Michigan Rep. Fred Upton has been chosen to head the U.S. House Energy and Commerce committee, home to a privacy bill introduced earlier this year. The race for the chairmanship was an especially contentious one, as four candidates including the current top Republican on the committee – Rep. Joe Barton of Texas – vied for the seat. Upton sits on the commerce subcommittee where the privacy bill was introduced.
The committee is home not only to pending legislation covering privacy issues related to online advertising, but to lawmakers with a keen interest in online behavioral advertising and related online privacy issues such as do-not-track. A bill introduced in a subcommittee in July by Rep. Bobby Rush of Illinois could be altered to include language mandating the Federal Trade Commission’s call for a do-not-track mechanism.
Upton was named yesterday by the House Republican Steering Committee, beating out Barton, the committee’s current ranking member, as well as Rep. John Shimkus of Illinois and Florida Rep. Cliff Stearns. Stearns is the co-sponsor of a draft privacy bill floated this year but never formally introduced.
The lobbying arm of the online ad industry’s most prominent trade group, the Interactive Advertising Bureau, donated $1,500 to Upton’s re-election campaign in September.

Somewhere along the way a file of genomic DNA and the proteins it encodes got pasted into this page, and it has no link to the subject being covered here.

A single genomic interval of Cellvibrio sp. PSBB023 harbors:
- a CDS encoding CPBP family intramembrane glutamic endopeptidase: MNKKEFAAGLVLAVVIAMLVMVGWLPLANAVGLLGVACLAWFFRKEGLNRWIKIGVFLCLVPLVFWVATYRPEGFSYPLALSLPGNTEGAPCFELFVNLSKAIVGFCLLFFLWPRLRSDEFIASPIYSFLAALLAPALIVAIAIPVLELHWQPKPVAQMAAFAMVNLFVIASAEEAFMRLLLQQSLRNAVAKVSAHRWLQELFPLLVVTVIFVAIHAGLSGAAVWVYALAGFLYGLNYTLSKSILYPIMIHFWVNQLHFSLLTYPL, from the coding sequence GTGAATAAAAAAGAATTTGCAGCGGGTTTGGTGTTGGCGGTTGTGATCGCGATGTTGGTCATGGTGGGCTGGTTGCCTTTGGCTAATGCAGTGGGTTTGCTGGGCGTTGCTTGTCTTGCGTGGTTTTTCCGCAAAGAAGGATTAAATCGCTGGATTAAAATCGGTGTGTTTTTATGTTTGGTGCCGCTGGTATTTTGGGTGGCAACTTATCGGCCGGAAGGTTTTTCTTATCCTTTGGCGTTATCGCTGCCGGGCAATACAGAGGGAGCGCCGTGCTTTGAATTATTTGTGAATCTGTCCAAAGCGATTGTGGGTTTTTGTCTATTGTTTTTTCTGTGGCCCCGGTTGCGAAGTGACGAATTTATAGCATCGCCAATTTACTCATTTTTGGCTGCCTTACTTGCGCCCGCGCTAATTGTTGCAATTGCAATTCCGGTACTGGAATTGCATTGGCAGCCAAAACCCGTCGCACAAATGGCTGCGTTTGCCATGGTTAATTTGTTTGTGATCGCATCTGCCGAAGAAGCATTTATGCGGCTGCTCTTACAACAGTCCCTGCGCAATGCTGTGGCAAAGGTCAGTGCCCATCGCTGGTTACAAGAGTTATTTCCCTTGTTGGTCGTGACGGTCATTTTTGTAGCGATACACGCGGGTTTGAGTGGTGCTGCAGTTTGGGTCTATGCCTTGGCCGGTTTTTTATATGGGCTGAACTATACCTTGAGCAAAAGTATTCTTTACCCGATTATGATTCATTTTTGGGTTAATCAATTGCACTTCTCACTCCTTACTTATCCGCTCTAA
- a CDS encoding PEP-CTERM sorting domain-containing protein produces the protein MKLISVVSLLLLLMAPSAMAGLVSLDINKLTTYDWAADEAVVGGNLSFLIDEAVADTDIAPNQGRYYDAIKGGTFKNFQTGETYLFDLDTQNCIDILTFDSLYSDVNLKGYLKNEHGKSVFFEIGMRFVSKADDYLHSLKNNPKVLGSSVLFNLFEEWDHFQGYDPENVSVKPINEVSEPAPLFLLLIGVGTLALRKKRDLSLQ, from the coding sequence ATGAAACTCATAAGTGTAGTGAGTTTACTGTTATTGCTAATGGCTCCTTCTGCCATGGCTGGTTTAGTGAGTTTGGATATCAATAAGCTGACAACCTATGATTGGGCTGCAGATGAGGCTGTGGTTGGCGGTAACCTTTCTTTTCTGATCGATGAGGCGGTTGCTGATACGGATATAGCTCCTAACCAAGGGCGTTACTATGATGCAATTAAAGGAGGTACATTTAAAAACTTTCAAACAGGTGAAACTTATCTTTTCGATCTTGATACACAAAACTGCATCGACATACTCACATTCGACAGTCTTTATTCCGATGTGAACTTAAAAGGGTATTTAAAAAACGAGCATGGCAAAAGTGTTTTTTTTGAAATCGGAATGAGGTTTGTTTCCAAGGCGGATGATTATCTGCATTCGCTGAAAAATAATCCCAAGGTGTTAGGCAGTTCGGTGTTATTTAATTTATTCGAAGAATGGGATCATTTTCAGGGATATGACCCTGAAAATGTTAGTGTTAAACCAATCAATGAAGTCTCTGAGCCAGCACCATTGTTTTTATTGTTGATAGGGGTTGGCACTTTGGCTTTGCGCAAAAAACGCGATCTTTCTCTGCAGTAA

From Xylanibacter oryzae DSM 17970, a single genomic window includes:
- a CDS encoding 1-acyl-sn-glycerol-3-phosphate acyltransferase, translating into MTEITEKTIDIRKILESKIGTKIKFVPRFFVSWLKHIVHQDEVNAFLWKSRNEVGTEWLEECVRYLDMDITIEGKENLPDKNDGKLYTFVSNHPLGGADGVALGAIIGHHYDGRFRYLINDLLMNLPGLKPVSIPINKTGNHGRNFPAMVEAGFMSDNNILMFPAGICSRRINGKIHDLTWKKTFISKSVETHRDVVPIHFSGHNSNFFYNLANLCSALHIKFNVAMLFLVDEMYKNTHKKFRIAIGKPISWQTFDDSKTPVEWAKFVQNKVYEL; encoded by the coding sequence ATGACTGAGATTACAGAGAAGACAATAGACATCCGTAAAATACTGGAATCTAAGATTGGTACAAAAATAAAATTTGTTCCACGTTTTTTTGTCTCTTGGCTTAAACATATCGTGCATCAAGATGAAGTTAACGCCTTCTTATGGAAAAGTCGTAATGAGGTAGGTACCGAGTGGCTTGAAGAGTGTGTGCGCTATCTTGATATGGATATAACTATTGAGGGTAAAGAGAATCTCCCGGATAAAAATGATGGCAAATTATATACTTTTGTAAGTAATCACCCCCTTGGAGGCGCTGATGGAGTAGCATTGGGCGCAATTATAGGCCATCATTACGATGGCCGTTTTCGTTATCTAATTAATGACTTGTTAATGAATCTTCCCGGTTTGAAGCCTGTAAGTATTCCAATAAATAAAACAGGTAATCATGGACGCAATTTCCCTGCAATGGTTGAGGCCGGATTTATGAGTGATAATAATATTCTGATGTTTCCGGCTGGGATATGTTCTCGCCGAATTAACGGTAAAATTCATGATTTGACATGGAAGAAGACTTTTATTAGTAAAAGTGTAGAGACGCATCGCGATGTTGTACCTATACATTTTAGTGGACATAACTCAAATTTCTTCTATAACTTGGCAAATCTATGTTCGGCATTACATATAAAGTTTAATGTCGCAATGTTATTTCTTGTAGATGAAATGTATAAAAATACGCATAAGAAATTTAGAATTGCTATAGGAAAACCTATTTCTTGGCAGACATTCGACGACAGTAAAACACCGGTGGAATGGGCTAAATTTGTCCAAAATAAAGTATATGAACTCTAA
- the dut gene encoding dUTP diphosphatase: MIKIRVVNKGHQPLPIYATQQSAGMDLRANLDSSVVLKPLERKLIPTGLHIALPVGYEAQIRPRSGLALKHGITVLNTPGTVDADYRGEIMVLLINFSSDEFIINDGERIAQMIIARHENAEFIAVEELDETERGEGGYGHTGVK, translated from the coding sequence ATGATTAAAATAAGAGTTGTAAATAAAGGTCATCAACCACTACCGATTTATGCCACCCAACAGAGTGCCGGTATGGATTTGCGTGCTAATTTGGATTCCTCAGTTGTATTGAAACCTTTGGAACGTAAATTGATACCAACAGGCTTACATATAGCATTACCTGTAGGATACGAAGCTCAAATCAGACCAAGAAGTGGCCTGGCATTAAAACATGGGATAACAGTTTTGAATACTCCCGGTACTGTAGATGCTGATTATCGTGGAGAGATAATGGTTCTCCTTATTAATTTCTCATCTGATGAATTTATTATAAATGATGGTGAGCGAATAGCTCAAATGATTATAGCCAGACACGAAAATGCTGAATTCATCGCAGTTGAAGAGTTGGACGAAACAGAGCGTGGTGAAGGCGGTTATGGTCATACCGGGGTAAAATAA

Rush’s privacy legislation was introduced in the Commerce Subcommittee on Communications, Technology, and the Internet. That subcommittee was chaired by Upton from 2001 to 2006 and he currently is a member.
Upton’s chairmanship is still subject to a vote by all House Republicans. His candidacy was fought by conservative small government group Freedom Works, which built DownWithUpton.com to oppose his chairmanship candidacy, and generate petition signups.
While much legislator interest in online advertising and data privacy has originated in the commerce committee, it is unclear how much attention the committee will pay privacy issues during the next congressional session. But with mainstream media coverage of a proposed do-not-track mechanism and Facebook privacy fueling heightened consumer interest around online privacy, the Rush bill could still have momentum.
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